By: Jess Moore, CEO, Social Enterprise Australia
New research came out this week, entitled Business for good: the size and economic contribution of social enterprise in Australia. It estimates the total number of social enterprises in Australia and their shared contribution to jobs and the economy.
A social enterprise is a business, for good. They trade like any other business but exist specifically to make the world a better place.
Public and policy interest in social enterprise and its impacts are growing. But what social enterprise brings to Australia has been little known — until now.
The resulting report shows that – despite limited Federal Government recognition and support – the social enterprise sector makes a significant contribution.
Impact Tracks estimate that there are over 12,000 social enterprises in Australia.
They estimate that the sector makes a $21 billion contribution per year to the Australian economy and accounts for 1% of GDP. This compares to a $15 billion contribution from arts and recreation services and a $51 billion contribution from agriculture, forestry and fishing.
They also estimate that social enterprise employs over 200,000 people in Australia. That’s 1 in 60 jobs in Australia or 1.6% of the Australian workforce. It’s about the same number of people as arts and recreation services or the mining industry.
The research breaks these numbers down by state and territory and benchmarks findings to other countries and industries.
The research does not include the environmental and social impact that social enterprise creates. This is due to a lack of common data points and available.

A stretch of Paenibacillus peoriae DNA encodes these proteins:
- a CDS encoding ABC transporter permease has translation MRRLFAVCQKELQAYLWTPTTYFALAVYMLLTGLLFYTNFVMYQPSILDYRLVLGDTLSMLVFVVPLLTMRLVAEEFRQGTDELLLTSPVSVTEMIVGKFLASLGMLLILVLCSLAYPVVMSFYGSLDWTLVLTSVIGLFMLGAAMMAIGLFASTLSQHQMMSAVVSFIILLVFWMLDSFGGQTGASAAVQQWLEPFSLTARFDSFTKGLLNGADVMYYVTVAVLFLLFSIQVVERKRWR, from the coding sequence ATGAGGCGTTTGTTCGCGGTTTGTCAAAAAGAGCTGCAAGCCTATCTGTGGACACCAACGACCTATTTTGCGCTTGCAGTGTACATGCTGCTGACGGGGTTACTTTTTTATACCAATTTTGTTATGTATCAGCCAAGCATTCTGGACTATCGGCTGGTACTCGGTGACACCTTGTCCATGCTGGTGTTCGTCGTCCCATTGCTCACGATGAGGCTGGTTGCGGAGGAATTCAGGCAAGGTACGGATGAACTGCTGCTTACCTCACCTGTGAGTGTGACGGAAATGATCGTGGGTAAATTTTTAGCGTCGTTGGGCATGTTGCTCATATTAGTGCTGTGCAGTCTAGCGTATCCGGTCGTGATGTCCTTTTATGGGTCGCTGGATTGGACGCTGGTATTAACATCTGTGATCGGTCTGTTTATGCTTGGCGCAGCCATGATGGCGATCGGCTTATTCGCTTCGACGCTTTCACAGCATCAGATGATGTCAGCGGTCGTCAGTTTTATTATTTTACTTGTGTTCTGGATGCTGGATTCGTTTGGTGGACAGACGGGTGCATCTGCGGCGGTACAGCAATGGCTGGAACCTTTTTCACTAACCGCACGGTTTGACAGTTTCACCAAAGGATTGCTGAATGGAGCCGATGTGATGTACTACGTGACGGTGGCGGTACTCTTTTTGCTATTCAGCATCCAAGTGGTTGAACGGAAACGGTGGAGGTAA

Why is this such a big deal?
Firstly, it makes visible the value of the people and organisations that make up the social enterprise sector. They are part of our daily life and our economy. They come in all shapes and sizes – a local café training and employing refugees and asylum seekers, a super fund that only invests in things that support people and planet, or a provider of quality affordable housing. People are choosing to do business differently and there is demand for this.
Secondly, it points to the need for a census, to move beyond estimates and to measure the social and environmental impacts of social enterprise.
Thirdly, the significance of these research findings warrants greater partnership from governments. The Federal Government should work with the sector on a national strategy to unlock the full potential of social enterprise. To kick off, the Government and sector should together name where social enterprise can help tackle the big challenges facing Australia.
This can help move Australia to an economy that puts wellbeing first.